Yet many web content management vendors serving enterprise and midmarket clients still lack a fully baked mobile solution for back-end developers or their marketing counterparts, or even a road map that considers the place for mobile and cross-channel experiences in their content management and future digital experience ecosystems (think: interactive TV, point-of-sale digital, even interactive goggles, or whatever new channels emerge). Clients are jumping in completely, and they’re looking for the best tools, solutions, and services to make a successful leap. They’re looking right at you, vendors.

Here’s what they see: Not every WCM vendor today is adept or positioned to offer deep mobile solutions.

Vendors lacking this power and capacity to support mobile initiatives will face challenges as specific WCM competitors answer this need. And here’s the other rub: non-WCM tools and techniques are gaining momentum and serving as the path of least resistance for companies that need, today, to get mobile with their content, sites, and experiences, preferably without redeveloping from scratch.

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SWISS Provides Content In Context To Enhance In-Flight Experience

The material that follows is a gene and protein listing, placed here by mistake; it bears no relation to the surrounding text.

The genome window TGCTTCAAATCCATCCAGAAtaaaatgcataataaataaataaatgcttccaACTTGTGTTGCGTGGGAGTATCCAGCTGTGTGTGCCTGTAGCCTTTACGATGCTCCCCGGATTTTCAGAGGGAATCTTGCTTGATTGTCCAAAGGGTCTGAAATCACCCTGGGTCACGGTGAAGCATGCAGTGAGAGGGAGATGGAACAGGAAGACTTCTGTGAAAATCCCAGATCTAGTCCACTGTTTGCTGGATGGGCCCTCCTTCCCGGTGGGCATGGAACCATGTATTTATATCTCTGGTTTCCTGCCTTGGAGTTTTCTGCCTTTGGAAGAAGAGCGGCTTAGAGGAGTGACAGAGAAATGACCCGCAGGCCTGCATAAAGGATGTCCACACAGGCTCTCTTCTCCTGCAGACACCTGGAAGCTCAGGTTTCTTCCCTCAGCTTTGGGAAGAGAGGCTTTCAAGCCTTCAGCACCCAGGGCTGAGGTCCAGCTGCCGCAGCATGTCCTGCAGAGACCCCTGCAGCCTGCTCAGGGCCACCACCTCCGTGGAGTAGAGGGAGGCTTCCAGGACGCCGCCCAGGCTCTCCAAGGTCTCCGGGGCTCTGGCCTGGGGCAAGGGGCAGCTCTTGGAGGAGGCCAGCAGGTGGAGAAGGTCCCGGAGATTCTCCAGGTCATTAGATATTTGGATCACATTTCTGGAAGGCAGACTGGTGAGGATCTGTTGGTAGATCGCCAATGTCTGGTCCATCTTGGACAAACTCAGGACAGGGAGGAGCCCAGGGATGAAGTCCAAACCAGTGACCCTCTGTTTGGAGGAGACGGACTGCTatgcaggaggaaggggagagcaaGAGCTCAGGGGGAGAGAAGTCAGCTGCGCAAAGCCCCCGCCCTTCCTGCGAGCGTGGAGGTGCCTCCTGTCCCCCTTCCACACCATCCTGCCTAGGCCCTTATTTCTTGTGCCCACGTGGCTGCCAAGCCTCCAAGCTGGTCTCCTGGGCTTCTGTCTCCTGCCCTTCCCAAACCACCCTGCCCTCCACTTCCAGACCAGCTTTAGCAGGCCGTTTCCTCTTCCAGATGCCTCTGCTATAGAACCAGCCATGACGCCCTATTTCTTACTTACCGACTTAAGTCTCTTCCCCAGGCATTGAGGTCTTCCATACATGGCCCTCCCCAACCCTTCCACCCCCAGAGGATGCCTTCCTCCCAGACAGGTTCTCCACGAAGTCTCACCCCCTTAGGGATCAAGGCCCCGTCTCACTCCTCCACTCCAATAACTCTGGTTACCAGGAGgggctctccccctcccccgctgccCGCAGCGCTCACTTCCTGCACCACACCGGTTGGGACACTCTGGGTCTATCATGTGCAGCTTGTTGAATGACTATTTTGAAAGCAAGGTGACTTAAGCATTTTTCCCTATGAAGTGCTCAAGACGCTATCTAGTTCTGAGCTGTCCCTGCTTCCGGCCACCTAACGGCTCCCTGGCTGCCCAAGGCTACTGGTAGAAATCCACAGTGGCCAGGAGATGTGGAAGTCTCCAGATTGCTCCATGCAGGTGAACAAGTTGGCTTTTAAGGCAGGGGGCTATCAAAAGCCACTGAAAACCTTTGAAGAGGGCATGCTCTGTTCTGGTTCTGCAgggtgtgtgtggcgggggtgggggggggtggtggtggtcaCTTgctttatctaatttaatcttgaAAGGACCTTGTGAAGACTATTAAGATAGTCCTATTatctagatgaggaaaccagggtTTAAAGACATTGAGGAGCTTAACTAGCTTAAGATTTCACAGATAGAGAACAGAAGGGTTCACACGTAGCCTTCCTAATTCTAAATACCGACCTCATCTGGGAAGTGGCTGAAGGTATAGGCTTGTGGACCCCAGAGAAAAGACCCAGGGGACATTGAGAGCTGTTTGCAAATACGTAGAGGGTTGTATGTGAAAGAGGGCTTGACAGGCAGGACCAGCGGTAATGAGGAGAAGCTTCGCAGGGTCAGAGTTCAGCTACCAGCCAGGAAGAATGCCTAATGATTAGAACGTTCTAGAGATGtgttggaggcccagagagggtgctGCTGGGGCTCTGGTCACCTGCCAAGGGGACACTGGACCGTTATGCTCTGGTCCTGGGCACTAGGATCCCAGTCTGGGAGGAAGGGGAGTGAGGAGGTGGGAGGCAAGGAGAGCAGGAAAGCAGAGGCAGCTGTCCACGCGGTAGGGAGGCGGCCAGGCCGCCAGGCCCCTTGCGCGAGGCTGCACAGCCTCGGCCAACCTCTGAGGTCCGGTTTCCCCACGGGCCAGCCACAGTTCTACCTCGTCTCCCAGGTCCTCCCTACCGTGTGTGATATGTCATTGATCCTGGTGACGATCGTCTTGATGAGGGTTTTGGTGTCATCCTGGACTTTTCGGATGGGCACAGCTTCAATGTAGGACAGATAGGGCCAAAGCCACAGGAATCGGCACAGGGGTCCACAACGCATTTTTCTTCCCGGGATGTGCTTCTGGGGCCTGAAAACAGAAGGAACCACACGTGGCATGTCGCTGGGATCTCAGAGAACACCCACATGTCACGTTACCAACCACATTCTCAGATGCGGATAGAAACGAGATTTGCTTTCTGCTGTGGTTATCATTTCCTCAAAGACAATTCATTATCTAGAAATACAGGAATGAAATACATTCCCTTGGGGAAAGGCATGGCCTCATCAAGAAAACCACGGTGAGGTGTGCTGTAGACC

Whenever I fly, I’m an inveterate gawker — geographically speaking.  

Getting a window seat on a cloudless day is like getting a ticket to a great performance. At 35,000 feet you’re witness to a world playing out in miniature — cities and villages, mountains and deserts, even the occasional crop circle.

The mind wanders: What exactly am I looking at? I see the interstate highway built to bypass that little farm town in Kansas, or is it Oklahoma? I know I’m flying from Point A to B, but what I really want to know is: what’s down there? (And, how much longer will it take to get to my destination?)

Last week I flew Swiss International Air Lines (SWISS) to Boston from Zurich returning from a client workshop. The experience was a vivid lesson in how an airline (core mission: get me home safely) is using content, creatively and in context, to provide a relevant and engaging customer experience in flight.

SWISS’s secret? The seat-back video screens don’t just play on-demand movies and TV shows (itself a big plus on an 8.5-hour flight). They deliver real-time mapping showing what we’re flying over; arrows mark the flight path like a “heads-up display” in some autos, along with content and photos of tourist hot spots on the ground.

At the same time, it shows the speed the plane is traveling, the altitude, and the distance and time remaining in the flight.

This isn’t brand-new technology. However, the marriage of technology, data and interface into a meaningful user experience by SWISS pushes this into bonus territory for me.

Here’s what I like about it:

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WCM And Digital Experience Projects: Like Snowflakes, Each A Little Different